Those Magnificent Men

14th September 2018

In the year the RAF celebrates its centenary, Patrick Bishop recalls the age of the hero pilot, from the flying aces of the First World War to the Battle of Britain’s legendary Fighter Boys.

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THE NOTION OF THE “ACE” WAS ANATHEMA to those who led the Royal Flying Corps in the early days of the First World War. Hugh Trenchard, the RFC’s commander on the Western Front, thought it bad form to exalt individual over team effort and the supposedly glamorous business of fighter duels over the equally dangerous but less showy work of artillery-spotting and reconnaissance.

Yet even the force of Trenchard’s bulldozer personality was powerless against an idea whose time had come. By the autumn of 1916, the RFC had its first proper fighter ace, Captain Albert Ball, a fresh-faced enigma who brought down 44 enemy aircraft before – like so many of the breed – he too crashed to his death in May 1917. He was 20 years old.

The First World War was a vast exercise in anonymous slaughter. But unlike the millions of foot soldiers toiling in the trenches, the stars of the air war had faces and names. Along with Ball, the British celebrated the feats of Edward “Mick” Mannock and James McCudden, all of them winners of the Victoria Cross. French heroes like Georges Guynemer and Roland Garros had streets and tennis stadiums named after them. And in Germany, Oswald Boelcke, Max Immelmann and Manfred von Richthofen provided government propaganda writers with the material for 100 stories.

The cult of the ace would persist throughout the First World War, at the end of which the Royal Air Force came into being, and into the next. It reached its apotheosis in the legend of the RAF Fighter Boy, whose courage and skill saved Britain and the world from the Nazis in the Battle of Britain, fought in our skies over the summer of 1940.

The rise of the ace is easy to explain. There was little glory in the mud and blood of trench warfare. Government propagandists faced problems persuading the public that their menfolk were engaged in a noble cause. The air, by contrast, seemed like a clean battlefield in which warriors who embodied national virtues and characteristics faced each other in something like a modern version of mediaeval mortal combat. Instead of horses, they had aeroplanes – then an utter novelty and already associated with glamour and progress.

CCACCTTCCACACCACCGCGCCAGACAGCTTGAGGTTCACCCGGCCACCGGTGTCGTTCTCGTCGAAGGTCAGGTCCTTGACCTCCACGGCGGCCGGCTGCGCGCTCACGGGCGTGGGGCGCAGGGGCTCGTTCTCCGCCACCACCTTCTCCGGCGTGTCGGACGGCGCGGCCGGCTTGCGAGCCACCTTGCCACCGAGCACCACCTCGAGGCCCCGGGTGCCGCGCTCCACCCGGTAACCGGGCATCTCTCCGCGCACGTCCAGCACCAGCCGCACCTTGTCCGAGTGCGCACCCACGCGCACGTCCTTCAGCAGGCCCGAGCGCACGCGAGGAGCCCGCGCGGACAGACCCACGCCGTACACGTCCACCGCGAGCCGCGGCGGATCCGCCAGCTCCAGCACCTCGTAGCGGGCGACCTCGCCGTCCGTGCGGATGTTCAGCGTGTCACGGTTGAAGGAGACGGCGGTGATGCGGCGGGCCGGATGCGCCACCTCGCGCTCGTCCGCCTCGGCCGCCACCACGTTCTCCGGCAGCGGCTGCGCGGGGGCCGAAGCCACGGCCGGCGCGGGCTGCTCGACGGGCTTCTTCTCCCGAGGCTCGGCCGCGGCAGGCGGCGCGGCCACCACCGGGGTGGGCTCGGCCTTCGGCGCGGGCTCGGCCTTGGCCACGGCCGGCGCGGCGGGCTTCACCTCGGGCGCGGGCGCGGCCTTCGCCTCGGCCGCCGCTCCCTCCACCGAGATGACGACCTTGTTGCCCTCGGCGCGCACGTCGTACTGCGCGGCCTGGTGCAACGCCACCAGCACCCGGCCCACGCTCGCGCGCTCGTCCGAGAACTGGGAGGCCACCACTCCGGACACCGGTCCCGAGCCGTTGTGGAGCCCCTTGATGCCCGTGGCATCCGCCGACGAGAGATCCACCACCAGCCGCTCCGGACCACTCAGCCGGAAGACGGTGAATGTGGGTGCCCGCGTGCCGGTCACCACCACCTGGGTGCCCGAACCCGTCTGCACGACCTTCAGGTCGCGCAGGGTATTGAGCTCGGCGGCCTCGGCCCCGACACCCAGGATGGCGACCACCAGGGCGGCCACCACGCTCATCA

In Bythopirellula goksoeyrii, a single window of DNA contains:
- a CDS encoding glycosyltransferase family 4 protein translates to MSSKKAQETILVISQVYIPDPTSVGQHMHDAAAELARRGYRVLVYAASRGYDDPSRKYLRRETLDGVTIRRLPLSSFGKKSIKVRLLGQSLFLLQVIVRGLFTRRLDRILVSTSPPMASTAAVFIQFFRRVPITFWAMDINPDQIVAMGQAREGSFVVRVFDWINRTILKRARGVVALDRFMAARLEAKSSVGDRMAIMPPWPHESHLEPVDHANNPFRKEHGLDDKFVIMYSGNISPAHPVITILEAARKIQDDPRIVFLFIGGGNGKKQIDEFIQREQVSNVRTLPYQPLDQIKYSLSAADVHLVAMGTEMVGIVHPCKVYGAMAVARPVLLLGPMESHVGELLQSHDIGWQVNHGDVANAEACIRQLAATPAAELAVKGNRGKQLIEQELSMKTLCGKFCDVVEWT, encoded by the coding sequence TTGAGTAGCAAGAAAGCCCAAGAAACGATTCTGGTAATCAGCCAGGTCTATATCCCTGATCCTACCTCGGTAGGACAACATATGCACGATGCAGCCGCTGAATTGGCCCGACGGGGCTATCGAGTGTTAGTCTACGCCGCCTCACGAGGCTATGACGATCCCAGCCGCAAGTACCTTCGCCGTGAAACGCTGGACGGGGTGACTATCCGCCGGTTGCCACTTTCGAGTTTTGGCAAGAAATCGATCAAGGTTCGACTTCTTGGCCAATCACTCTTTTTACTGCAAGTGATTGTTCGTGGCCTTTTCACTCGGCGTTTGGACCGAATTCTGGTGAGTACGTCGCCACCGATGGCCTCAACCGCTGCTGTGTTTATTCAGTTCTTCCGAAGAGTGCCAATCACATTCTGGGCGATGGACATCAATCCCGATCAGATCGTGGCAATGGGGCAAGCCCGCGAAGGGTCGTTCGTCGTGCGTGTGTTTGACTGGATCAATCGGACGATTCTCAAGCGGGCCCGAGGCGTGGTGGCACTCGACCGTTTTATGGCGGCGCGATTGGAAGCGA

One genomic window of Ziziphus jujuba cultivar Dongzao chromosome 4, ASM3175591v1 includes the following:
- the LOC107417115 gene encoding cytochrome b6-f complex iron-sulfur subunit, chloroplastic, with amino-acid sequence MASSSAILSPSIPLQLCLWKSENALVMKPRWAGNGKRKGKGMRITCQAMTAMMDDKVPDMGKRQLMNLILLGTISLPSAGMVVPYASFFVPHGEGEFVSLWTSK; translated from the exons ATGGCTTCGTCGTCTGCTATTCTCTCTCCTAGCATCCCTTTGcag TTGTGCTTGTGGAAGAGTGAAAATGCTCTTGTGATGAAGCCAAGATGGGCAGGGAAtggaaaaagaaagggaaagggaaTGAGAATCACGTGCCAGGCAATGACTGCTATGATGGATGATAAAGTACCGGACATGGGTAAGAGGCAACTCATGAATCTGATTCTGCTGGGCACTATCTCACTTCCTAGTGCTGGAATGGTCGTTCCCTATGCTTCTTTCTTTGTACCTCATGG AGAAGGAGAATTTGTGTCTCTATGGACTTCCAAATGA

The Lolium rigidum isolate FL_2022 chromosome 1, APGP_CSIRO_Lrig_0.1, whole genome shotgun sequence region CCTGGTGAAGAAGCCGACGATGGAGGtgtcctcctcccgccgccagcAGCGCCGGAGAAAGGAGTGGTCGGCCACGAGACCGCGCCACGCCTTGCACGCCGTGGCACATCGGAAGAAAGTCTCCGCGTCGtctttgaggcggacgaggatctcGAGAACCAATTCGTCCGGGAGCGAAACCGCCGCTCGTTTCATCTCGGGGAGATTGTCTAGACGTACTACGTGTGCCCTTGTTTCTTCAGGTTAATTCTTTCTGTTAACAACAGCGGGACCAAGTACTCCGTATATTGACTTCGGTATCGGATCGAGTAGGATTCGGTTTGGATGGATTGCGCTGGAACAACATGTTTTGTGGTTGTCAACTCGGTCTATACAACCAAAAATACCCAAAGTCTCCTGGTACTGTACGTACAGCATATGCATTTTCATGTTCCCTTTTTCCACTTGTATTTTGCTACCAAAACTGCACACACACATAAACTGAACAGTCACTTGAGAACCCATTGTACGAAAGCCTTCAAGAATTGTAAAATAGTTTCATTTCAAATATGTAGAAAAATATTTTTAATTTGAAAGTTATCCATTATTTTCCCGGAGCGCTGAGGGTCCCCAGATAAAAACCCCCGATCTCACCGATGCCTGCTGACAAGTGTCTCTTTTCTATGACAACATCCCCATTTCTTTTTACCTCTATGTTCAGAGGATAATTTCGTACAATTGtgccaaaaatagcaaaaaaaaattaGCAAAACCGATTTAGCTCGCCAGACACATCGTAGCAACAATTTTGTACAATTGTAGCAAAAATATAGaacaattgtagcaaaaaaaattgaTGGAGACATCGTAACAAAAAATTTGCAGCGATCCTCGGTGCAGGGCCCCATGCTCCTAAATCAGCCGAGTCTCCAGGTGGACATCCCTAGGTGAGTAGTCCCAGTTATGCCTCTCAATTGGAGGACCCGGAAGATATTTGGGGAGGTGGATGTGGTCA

Thus past and present were fused into a hero for the 20th century: brave, insouciant, chivalrous, his vitality only sharpened by the omnipresent shadow of death. Few of these heroes fitted conventional military stereotypes, however. Ball wore his thick, dark hair long and his behaviour bordered on the eccentric. Mick Mannock was a maverick, a socialist and an Irish patriot who believed in “liberty of speech, freedom of thought and kindness to those who need it”. Nor did they all come from the traditional officer caste. Ball was the son of an upwardly mobile plumber, Mannock’s dad was a British army NCO and James McCudden started his RFC career as a mechanic.

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Their German counterparts hailed from a more familiar landscape. Manfred von Richthofen belonged to a prominent Prussian family, but the Red Baron’s personality diverged from the stiff, emotionally constipated stereotype. He enjoyed his fame, writing an autobiography Der Rote Kampfflieger [The Red War Flier] in which he treats air fighting as the ultimate big game hunt. “When I have shot down an Englishman my hunting passion is satisfied for a quarter of an hour,” he wrote.

Like a conventional sportsman, he was keen on trophies and the mess of his Flying Circus was hung with the debris of his victims’ aircraft. It was a habit he shared with Mannock, another inveterate crash-site scavenger. In keeping with the hunter’s philosophy, he admired his prey and had strong ideas about the relative merits of his targets. He preferred “those daring fellows the English” over the “French tricksters”, though he believed that what the former regarded as bravery “can only be described as stupidity”.

Richthofen’s braggadocio was tempered by an attractive melancholy, a recognition that in the end it was all a ghastly game and he wouldn’t make it to the final whistle. Mannock was also a fatalist, dampening a mess conversation about peacetime plans by remarking, “There won’t be any ‘after the war’ for me.” His comrades protested but a few weeks later, on 26 July 1918, he was dead, the victim not of a German ace but ground fire from the enemy trenches.

In letters and diaries, exultation at scoring is often followed swiftly by revulsion. Ball wrote to his father a few days before his death: “Oh! I do get tired of always living to kill, and am really beginning to feel like a murderer. Shall be so pleased when I have finished.” Unsurprisingly perhaps, such morbid thoughts did not preclude a riotous approach to off-duty life. From the outset, fliers were associated with girls, drink and fun. The image was embedded by the writings of RFC veterans like Cecil Lewis, who joined the RFC aged 17, survived three operational tours and left behind him a classic account of the golden age, Sagittarius Rising.